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Should you really spend $100,000 on home renovation?

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How much should you really be spending on renovation works? That is the question on the minds of new homeowners. Videos on Tiktok and YouTube are known to induce serious home envy, and blowing a hundred grand on renovation works is starting to seem like the new norm. But do you really need mermaid tiles in your bathroom, and granite flooring for the entire home?

Is $100,000 too much?

Say, you just paid $400,000 for a new home. A $100,000 renovation job is already a quarter of that money. Seems excessive, doesn’t it? Of course, if you are planning to stay in this new home for the next 20 years, it might be justified. But reality is seldom the case. More realistically, it would be sold in 5 years after your MOP. This means that for your renovation costs to break even, the value of the house has to rise by 7% within this time.

Furthermore, you don’t need to be an accountant to know that home renovations only depreciate. Following a straight line of depreciation, an expense of $100,000 suffers a loss of $10,000 every year. Understandably, these numbers are easily obscured by the excitement surrounding a newly renovated home. For many homeowners, it is their pride and joy - a milestone moment they had wiped out most, if not all, their CPF monies for. But once the housewarming parties and home tour videos get old, it starts to lose its shine. From a value perspective, we would go as far to say renovation works start incurring losses the moment they are completed.

Are all renovations sunk cost?

But it needn’t be all doom and gloom. While most renovation works - like stoves and toilets - fall under the “sunk cost’ category, there are exceptions to this rule. Like hacking the walls to open up a floor plan. This decision, particularly in smaller spaces, may well increase its value down the line. When a home is switching hands, floor tiles with laminates and vinyl, which can be easily removed sans wholesale demolishment, also spell savings and value for prospective buyers down the line.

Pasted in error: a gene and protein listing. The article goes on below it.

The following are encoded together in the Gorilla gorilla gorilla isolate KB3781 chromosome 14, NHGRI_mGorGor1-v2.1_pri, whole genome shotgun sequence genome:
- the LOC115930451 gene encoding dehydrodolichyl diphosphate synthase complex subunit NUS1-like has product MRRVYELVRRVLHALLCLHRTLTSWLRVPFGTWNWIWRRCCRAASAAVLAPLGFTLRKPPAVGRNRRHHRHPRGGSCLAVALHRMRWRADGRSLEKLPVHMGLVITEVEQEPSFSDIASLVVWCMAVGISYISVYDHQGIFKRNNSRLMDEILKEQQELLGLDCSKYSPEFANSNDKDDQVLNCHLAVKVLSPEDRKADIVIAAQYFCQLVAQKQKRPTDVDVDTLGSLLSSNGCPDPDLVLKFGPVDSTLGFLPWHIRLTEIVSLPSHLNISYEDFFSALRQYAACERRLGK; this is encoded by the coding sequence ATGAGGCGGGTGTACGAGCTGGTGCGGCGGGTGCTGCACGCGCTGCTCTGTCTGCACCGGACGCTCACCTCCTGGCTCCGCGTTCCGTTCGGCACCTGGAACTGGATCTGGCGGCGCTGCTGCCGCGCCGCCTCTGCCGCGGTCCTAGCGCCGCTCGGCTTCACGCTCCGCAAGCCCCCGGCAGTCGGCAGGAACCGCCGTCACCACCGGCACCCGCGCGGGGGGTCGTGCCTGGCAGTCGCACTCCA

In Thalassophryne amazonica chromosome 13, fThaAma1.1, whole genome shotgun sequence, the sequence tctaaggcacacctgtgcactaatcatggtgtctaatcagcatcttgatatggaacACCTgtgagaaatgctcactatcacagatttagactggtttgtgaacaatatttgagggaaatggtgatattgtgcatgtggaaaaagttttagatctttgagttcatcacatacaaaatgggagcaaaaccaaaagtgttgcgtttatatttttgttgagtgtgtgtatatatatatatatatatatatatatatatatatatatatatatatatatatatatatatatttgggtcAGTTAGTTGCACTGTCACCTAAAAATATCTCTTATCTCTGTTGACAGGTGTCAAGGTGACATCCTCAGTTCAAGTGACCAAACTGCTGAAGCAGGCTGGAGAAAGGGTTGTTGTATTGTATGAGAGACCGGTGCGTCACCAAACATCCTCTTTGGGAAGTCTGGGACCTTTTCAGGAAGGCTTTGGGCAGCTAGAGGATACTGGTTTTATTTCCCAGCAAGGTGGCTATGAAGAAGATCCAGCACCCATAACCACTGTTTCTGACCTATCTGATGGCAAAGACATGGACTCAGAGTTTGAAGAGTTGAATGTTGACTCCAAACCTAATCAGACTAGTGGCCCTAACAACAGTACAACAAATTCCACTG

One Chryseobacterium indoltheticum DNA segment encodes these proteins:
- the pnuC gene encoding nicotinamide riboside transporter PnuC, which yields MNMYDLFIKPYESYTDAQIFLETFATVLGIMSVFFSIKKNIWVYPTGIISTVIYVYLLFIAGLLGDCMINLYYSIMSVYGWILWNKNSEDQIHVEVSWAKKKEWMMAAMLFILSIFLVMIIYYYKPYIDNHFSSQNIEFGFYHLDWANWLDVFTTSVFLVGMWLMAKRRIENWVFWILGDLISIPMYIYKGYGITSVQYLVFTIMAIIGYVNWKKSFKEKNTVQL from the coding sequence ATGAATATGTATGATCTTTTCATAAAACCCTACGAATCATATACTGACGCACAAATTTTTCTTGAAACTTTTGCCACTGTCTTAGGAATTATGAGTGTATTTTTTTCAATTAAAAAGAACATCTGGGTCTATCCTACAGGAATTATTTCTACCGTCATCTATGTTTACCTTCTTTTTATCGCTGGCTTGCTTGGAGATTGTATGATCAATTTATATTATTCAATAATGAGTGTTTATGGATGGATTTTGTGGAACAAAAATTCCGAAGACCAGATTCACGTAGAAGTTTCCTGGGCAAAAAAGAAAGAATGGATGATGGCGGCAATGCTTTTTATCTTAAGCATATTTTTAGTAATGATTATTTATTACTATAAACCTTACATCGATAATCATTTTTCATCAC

That said, renovation choices that are highly customised may be hard-pressed finding buyers who can appreciate them. Your Supreme or Hello Kitty furnishings may enjoy their moment of fame on social media, but it will probably narrow your target audience significantly. Still, though we’re all for being preemptive, the purpose of renovation boils down to a single word - utility. You’re better off making choices based on your lifestyle than its potential resale value. When push comes to shove, you can always learn a thing or two about home styling.

What’s the magic number, then?

We think it’s prudent to spend only 10-15% of the amount you spent on your home. That’s somewhere between $50,000 to $75,000 for an HDB flat or condo that costs you half a million dollars. This number accounts for inflation, which averages between 2-3% a year, which means that your renovation’s depreciation is “countered” by your home’s appreciation. In other words, you get to make use of your renovations for “free”.

It goes without saying that there are renovation works you can’t avoid even if you tried. For example, if you were purchasing an old home, it is only smart to rerun the electricity and water pipes. You may even choose to gut its organs out and start on a fresh slate. Or, to afford a new home within your budget, you may have sacrificed a couple of criteria on the checklist and planned to remedy them during renovation. Perhaps you didn’t land an ideal facing direction, but surely you can heat-proof your home later on.

At the end of the day, price and worth can be very different things. What matters is that you plan ahead, consider both form and function, and discern between needs and wants. After all, a home is about the people - not things - in them. For more insights on budgeting for your new home, reach out to me (Harvey Chia) at 9199 9141.


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